Intuitive Eating Helps Break Binge Eating Habits

April 5, 2022 Emma Parten

Almost two years ago, I decided to try intuitive eating to distance myself from binge eating. I didn't trust my body to stay at a healthy weight without dieting, but I knew I had to try to break out of my eating disorder habits. It sounded like a dream to eat whatever I wanted without guilt or worrying. I was skeptical intuitive eating would work for me, but I was eager to try it as an experiment.

Intuitive eating means eating without rules, being in tune with hunger and fullness cues, and trusting your body to maintain a healthy weight without dieting. Like many eating disorder sufferers, I couldn't get rid of thoughts about wanting to binge or restrict food right away. I had to slowly untangle my eating disorder habits over time. Learning how to eat intuitively is like re-learning how to enjoy food free of guilt, and if you've experienced an eating disorder in the past, it's going to take practice.

Intuitive Eating and Breaking Eating Disorder Habits

I discovered new insights about my eating disorder habits while I learned how to listen to my body. Suddenly, when you don't have any food rules to follow about what is bad and what is good, it's easier to spot discomfort with food. This allowed me to understand myself better. I learned about the why behind certain eating disorder thoughts. This helps so much in the process of recovery and breaking eating disorder habits.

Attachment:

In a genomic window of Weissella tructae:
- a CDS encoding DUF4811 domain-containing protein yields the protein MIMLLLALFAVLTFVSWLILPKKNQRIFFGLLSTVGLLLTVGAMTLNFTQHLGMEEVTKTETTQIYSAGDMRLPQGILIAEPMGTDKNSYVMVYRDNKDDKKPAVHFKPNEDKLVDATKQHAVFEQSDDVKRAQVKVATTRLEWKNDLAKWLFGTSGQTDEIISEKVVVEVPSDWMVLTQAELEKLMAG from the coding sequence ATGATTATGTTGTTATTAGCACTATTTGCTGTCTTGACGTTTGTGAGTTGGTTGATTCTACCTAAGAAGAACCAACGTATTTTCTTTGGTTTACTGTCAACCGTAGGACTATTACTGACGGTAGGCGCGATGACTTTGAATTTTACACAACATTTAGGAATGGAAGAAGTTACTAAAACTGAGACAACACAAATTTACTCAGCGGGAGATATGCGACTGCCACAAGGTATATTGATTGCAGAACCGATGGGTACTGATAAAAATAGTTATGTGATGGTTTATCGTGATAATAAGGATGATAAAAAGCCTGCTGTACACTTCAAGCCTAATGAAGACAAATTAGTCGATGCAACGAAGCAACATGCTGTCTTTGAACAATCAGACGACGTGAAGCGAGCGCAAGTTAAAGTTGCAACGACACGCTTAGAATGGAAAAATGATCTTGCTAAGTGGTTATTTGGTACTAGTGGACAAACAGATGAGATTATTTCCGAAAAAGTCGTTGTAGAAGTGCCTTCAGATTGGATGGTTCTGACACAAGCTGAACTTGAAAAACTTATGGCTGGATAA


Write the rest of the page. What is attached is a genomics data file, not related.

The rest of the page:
Here are some of my tips to consider as you practice intuitive eating.

  • Learn your old habits well -- As you practice identifying what is an "eating disorder thought," and what is intuitive eating, you gain more self-awareness. This is where the magic happens. For example, if you encounter food that has been a binge trigger in the past, you can learn and acknowledge why this is. Then, the next time you notice yourself feeling a similar way about food, you have that insight to understand why these thoughts are coming up. You can make decisions rooted in self-awareness instead of living in the cycle of eating disorder habits.
  • Own what you love -- Are there foods you used to love that you haven't allowed yourself to enjoy out of fear? It's uncomfortable at first, but it's okay to love all different kinds of food. While learning to eat intuitively, I've realized that I love to bake. In the past, I wouldn't have let myself bake out of fear I would eat too much. I identified strictly as a "healthy eater." Since I've let go of old fears, I can own that I'm a cook, baker, and food-lover.
  • Release guilt -- Intuitive eating requires that you listen to your body instead of listening to feelings like guilt and shame. It's difficult enough to be a human, and we should try not to live constantly under the weight of shame and guilt over food choices. It's okay to not finish your food when you're full; you can save it for later. It's okay to eat when you're hungry. If you don't like what you're eating, you don't have to eat it. These are all little habits of guilt that I've had to break as I've learned how to listen to my body.

I hope these tips help you as you navigate eating disorder recovery and intuitive eating.

What have you learned about yourself lately? What's an insight you've discovered while recovering from an eating disorder? Let me know in the comments.

If you're interested in learning more about intuitive eating and how it helps with eating disorder recovery, I have more tips for you in the video below.

APA Reference
Parten, E. (2022, April 5). Intuitive Eating Helps Break Binge Eating Habits, HealthyPlace. Retrieved on 2024, June 19 from

Author: Emma Parten

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April, 6 2022 at 9:43 am

This was a great post Emma! Thanks for all the insight you gave on breaking those binge eating habits.

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